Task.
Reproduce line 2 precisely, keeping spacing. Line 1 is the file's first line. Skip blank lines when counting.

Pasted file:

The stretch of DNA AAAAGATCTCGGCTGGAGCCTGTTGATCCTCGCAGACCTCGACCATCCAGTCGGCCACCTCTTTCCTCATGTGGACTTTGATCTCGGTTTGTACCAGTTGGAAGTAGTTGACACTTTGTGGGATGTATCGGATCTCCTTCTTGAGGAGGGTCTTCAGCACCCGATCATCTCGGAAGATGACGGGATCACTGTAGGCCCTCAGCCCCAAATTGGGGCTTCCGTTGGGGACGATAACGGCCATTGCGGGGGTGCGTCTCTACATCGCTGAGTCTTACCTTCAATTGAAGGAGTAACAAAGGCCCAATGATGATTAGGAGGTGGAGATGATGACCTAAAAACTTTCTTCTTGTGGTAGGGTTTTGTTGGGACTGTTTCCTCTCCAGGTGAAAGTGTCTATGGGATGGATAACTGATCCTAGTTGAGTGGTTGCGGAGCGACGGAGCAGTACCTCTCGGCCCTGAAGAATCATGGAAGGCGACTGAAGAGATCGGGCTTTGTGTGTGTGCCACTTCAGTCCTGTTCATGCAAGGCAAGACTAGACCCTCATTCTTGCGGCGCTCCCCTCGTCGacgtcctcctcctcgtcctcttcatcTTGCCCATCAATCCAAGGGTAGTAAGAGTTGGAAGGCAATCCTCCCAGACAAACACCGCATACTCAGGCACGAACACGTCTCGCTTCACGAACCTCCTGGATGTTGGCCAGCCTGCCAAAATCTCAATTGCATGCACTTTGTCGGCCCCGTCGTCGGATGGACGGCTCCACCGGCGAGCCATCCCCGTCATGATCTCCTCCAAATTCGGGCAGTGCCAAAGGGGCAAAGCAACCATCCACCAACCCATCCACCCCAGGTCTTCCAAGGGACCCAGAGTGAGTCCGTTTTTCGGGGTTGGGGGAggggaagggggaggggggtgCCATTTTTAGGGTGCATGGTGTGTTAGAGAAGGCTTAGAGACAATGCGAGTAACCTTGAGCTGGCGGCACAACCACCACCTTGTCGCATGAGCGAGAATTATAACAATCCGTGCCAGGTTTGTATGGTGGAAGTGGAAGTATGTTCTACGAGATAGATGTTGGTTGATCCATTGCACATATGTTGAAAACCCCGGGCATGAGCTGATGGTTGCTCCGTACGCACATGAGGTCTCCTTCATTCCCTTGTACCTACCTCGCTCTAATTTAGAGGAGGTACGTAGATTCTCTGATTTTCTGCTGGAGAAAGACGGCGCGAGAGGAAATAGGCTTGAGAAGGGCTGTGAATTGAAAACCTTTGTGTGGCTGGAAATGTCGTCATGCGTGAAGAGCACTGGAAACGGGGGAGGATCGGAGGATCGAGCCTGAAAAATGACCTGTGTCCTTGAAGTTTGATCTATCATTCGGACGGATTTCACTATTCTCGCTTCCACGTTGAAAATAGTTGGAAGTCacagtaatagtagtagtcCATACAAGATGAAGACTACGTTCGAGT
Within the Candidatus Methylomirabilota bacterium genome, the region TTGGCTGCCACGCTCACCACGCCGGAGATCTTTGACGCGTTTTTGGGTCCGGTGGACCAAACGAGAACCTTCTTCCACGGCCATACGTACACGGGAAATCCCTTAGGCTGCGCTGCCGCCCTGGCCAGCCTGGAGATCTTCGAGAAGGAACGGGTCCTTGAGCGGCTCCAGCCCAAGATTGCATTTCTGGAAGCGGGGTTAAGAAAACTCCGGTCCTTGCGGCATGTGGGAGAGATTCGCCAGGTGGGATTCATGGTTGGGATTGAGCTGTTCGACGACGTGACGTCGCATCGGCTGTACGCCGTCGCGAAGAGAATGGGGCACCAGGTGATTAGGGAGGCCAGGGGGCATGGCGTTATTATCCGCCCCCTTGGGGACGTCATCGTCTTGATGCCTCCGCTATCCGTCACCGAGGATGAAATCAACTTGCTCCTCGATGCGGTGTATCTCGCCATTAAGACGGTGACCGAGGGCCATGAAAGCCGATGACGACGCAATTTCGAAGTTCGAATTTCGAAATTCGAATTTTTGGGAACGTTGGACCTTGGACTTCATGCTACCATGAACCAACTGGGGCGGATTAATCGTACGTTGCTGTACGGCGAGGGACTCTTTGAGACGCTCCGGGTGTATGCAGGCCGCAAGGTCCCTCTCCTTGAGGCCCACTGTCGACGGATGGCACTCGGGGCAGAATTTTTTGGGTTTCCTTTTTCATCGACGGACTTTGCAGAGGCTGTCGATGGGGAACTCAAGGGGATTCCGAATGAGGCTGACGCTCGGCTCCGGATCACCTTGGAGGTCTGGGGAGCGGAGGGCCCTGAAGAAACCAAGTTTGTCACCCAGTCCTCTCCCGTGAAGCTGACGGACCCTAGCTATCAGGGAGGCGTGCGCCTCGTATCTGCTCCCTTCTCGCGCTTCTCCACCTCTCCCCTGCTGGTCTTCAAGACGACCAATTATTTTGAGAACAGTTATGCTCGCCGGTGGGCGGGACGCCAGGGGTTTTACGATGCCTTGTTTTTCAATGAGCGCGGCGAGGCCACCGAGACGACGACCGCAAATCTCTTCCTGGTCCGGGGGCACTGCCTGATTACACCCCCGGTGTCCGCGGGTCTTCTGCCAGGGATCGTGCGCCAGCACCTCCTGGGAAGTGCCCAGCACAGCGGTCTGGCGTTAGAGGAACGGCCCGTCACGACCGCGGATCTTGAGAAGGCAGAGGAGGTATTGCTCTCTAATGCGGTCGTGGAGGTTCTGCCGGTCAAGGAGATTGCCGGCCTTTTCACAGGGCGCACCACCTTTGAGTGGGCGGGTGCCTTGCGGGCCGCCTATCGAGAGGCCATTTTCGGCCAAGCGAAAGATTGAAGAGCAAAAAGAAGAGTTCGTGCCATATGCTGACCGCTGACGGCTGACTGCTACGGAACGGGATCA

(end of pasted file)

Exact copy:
Within the Candidatus Methylomirabilota bacterium genome, the region TTGGCTGCCACGCTCACCACGCCGGAGATCTTTGACGCGTTTTTGGGTCCGGTGGACCAAACGAGAACCTTCTTCCACGGCCATACGTACACGGGAAATCCCTTAGGCTGCGCTGCCGCCCTGGCCAGCCTGGAGATCTTCGAGAAGGAACGGGTCCTTGAGCGGCTCCAGCCCAAGATTGCATTTCTGGAAGCGGGGTTAAGAAAACTCCGGTCCTTGCGGCATGTGGGAGAGATTCGCCAGGTGGGATTCATGGTTGGGATTGAGCTGTTCGACGACGTGACGTCGCATCGGCTGTACGCCGTCGCGAAGAGAATGGGGCACCAGGTGATTAGGGAGGCCAGGGGGCATGGCGTTATTATCCGCCCCCTTGGGGACGTCATCGTCTTGATGCCTCCGCTATCCGTCACCGAGGATGAAATCAACTTGCTCCTCGATGCGGTGTATCTCGCCATTAAGACGGTGACCGAGGGCCATGAAAGCCGATGACGACGCAATTTCGAAGTTCGAATTTCGAAATTCGAATTTTTGGGAACGTTGGACCTTGGACTTCATGCTACCATGAACCAACTGGGGCGGATTAATCGTACGTTGCTGTACGGCGAGGGACTCTTTGAGACGCTCCGGGTGTATGCAGGCCGCAAGGTCCCTCTCCTTGAGGCCCACTGTCGACGGATGGCACTCGGGGCAGAATTTTTTGGGTTTCCTTTTTCATCGACGGACTTTGCAGAGGCTGTCGATGGGGAACTCAAGGGGATTCCGAATGAGGCTGACGCTCGGCTCCGGATCACCTTGGAGGTCTGGGGAGCGGAGGGCCCTGAAGAAACCAAGTTTGTCACCCAGTCCTCTCCCGTGAAGCTGACGGACCCTAGCTATCAGGGAGGCGTGCGCCTCGTATCTGCTCCCTTCTCGCGCTTCTCCACCTCTCCCCTGCTGGTCTTCAAGACGACCAATTATTTTGAGAACAGTTATGCTCGCCGGTGGGCGGGACGCCAGGGGTTTTACGATGCCTTGTTTTTCAATGAGCGCGGCGAGGCCACCGAGACGACGACCGCAAATCTCTTCCTGGTCCGGGGGCACTGCCTGATTACACCCCCGGTGTCCGCGGGTCTTCTGCCAGGGATCGTGCGCCAGCACCTCCTGGGAAGTGCCCAGCACAGCGGTCTGGCGTTAGAGGAACGGCCCGTCACGACCGCGGATCTTGAGAAGGCAGAGGAGGTATTGCTCTCTAATGCGGTCGTGGAGGTTCTGCCGGTCAAGGAGATTGCCGGCCTTTTCACAGGGCGCACCACCTTTGAGTGGGCGGGTGCCTTGCGGGCCGCCTATCGAGAGGCCATTTTCGGCCAAGCGAAAGATTGAAGAGCAAAAAGAAGAGTTCGTGCCATATGCTGACCGCTGACGGCTGACTGCTACGGAACGGGATCA